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Decisions of the Superior Courts of New South Wales, 1788-1899

Donnison v Sharpe [1830] NSWSupC 43

trespass to land, trespass to goods, pigs, shooting of, land law, title, damages, assessment of, fences, law of

Supreme Court of New South Wales

Forbes C.J. 16 June 1830

Source: Sydney Gazette, 17 June 1830[1 ]

This was an action of trespass brought to recover damages for the loss of some pigs, the property of the plaintiff, which the declaration alledged [sic] had been shot by the defendant.

The plaintiff in this case, was Henry Donnison Esq. a Merchant of Sydney, and the defendant, a person named Sharpe, residing on the North Shore, in the district of Hunter's Hill.  It appeared in evidence for the plaintiff that he was in possession of a certain piece of land on the North Shore, on which he had made considerable improvements, and that amongst other profitable speculations which were there carried on by him, he had introduced a number of New Zealand pigs, for the purpose of breeding.

The defendant is a farmer, and occupies about fifty acres of land, in right of his wife, who is the daughter of Mr. Milsom, an old resident in that neighbourhood.  The land occupied by Mr. Donnison adjoins that in the possession of the plaintiff, and the tresspass complained of, was for shooting certain pigs, which had trespassed on the land of the defendant, and, as was alleged, had committed serious damage, at various times, in his garden.  The evidence for the plaintiff, also went to show that he had offered to forego his action if the defendant would make an apology, make compensation for the damage which he had committed, and pay the costs which had been incurred up to that time, but that this proposition was rejected by the defendant.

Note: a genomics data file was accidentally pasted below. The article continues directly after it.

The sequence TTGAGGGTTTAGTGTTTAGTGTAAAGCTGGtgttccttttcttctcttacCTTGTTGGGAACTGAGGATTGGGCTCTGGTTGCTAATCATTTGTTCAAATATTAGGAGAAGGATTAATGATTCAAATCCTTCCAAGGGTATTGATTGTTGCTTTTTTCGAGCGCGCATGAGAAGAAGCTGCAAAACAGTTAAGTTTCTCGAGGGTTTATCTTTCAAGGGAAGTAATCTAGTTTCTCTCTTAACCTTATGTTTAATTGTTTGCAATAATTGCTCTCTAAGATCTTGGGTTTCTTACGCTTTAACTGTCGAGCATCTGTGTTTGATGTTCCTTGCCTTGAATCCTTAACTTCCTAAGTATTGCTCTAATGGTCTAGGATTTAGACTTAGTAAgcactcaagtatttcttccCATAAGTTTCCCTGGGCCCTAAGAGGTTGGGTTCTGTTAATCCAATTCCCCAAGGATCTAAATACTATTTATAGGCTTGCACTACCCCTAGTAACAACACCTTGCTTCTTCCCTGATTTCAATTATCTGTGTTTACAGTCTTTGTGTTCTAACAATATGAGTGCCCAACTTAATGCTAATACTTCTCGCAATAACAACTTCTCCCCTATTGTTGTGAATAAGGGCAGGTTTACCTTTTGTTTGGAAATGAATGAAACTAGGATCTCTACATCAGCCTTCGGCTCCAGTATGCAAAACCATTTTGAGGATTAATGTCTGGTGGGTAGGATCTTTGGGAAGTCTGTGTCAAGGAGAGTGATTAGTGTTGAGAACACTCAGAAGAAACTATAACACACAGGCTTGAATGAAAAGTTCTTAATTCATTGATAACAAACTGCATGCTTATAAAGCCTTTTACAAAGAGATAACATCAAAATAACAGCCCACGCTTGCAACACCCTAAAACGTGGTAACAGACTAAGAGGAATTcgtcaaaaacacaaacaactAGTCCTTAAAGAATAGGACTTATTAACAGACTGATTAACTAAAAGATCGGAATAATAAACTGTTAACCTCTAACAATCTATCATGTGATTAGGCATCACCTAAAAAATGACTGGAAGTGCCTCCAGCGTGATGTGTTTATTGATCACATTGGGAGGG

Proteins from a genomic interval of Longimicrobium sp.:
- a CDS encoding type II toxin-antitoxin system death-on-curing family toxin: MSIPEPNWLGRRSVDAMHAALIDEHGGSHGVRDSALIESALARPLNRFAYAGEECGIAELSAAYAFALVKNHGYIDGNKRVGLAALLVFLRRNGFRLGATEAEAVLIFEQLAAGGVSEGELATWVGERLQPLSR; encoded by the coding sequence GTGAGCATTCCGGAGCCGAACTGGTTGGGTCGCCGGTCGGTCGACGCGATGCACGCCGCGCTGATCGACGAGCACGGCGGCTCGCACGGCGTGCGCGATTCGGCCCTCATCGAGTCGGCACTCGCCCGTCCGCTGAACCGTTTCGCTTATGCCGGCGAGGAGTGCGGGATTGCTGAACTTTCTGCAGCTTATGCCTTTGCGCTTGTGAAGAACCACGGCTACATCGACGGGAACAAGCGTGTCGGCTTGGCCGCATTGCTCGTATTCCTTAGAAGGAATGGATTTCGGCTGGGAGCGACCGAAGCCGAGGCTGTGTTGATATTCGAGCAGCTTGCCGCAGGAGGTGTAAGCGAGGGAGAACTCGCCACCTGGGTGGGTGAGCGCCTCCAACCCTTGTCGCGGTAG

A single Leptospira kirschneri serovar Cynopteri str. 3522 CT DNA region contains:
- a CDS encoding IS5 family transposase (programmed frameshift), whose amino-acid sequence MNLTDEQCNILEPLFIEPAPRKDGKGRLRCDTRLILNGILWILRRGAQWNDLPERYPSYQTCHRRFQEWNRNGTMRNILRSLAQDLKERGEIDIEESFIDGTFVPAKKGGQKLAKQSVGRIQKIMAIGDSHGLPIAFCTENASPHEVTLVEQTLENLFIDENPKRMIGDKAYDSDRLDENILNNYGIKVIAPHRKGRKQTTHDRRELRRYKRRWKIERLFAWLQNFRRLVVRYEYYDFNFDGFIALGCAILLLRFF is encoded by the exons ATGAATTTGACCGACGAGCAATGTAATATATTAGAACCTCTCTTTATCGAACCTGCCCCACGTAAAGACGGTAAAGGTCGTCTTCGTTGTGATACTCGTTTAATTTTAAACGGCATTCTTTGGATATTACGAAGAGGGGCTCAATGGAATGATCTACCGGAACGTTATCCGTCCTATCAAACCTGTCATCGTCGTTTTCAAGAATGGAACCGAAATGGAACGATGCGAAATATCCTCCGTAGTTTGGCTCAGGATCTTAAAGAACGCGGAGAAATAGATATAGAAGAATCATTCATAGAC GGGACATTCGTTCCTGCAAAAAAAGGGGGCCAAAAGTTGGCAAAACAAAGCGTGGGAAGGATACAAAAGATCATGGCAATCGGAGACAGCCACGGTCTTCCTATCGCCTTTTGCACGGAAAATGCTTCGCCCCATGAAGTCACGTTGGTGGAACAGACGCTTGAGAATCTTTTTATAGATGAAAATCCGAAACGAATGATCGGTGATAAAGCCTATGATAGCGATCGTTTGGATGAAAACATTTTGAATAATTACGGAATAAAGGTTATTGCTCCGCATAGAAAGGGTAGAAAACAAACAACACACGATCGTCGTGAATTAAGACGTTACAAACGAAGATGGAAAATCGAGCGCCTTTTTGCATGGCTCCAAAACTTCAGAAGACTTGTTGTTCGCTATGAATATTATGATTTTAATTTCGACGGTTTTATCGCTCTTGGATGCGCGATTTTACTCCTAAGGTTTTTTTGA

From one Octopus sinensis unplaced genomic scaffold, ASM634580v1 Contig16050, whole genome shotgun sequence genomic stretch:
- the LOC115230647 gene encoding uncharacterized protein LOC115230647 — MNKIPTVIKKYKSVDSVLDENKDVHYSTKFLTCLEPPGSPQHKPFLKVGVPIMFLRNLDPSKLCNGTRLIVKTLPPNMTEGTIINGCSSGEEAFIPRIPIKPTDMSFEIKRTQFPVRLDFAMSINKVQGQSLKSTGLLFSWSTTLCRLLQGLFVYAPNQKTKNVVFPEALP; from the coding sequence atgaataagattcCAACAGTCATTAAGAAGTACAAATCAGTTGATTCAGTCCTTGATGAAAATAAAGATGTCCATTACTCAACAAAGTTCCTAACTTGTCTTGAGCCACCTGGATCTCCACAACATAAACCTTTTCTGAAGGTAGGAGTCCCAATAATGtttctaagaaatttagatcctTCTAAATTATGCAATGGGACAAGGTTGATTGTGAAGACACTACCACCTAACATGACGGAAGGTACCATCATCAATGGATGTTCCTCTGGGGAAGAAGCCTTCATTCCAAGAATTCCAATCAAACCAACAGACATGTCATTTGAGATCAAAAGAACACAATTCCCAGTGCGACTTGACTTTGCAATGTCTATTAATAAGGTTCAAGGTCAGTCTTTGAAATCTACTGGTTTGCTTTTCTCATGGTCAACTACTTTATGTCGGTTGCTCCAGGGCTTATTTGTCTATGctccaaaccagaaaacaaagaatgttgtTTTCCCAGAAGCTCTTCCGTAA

On the part of the defendant, it was admitted that, in law, he was not justified in shooting the pigs, but, at the same time, it was contended that it was impossible, from their wild nature, to catch, in order to impound them; and also, that the plaintiff was, in fact, a trespasser, as the land which he claimed and occupied under a grant from the present Governor, was part of an allotment chartered out to Mr. Milsom, the defendant's father-in-law, by an order of Sir Thomas Brisbane, registered in the office of the Surveyor General.

Evidence was then called to prove the various acts of trespass by the plaintiff's pigs, and that a notice had been served on him, that they would be impounded or shot in the event of their not being properly secured.

Counsel for the plaintiff replied, contending that the defendant might have had his remedy against the plaintiff for any damage he had sustained, either by impounding the pigs, or by action of trespass, without wantonly destroying his property.

The Learned Judges summoned up the evidence, and told the Jury it was clear law, that when the domesticated animals of one person strayed upon the premises of another, he was not warranted in shooting them, but must resort to his remedy, either by impounding them, or levying his action for any damages he might have sustained.  The plaintiff was therefore entitled to recover, but in estimating the amount of damage they would award, they should also take into consideration the evidence adduced in mitigation by the defendant.

Verdict for the plaintiff, damages forty shillings.

Counsel for the plaintiff, Mr. Norton; for the defendant, Mr. Wentworth.



[1 ] See also Australian, 18 June 1830.

Published by the Division of Law, Macquarie University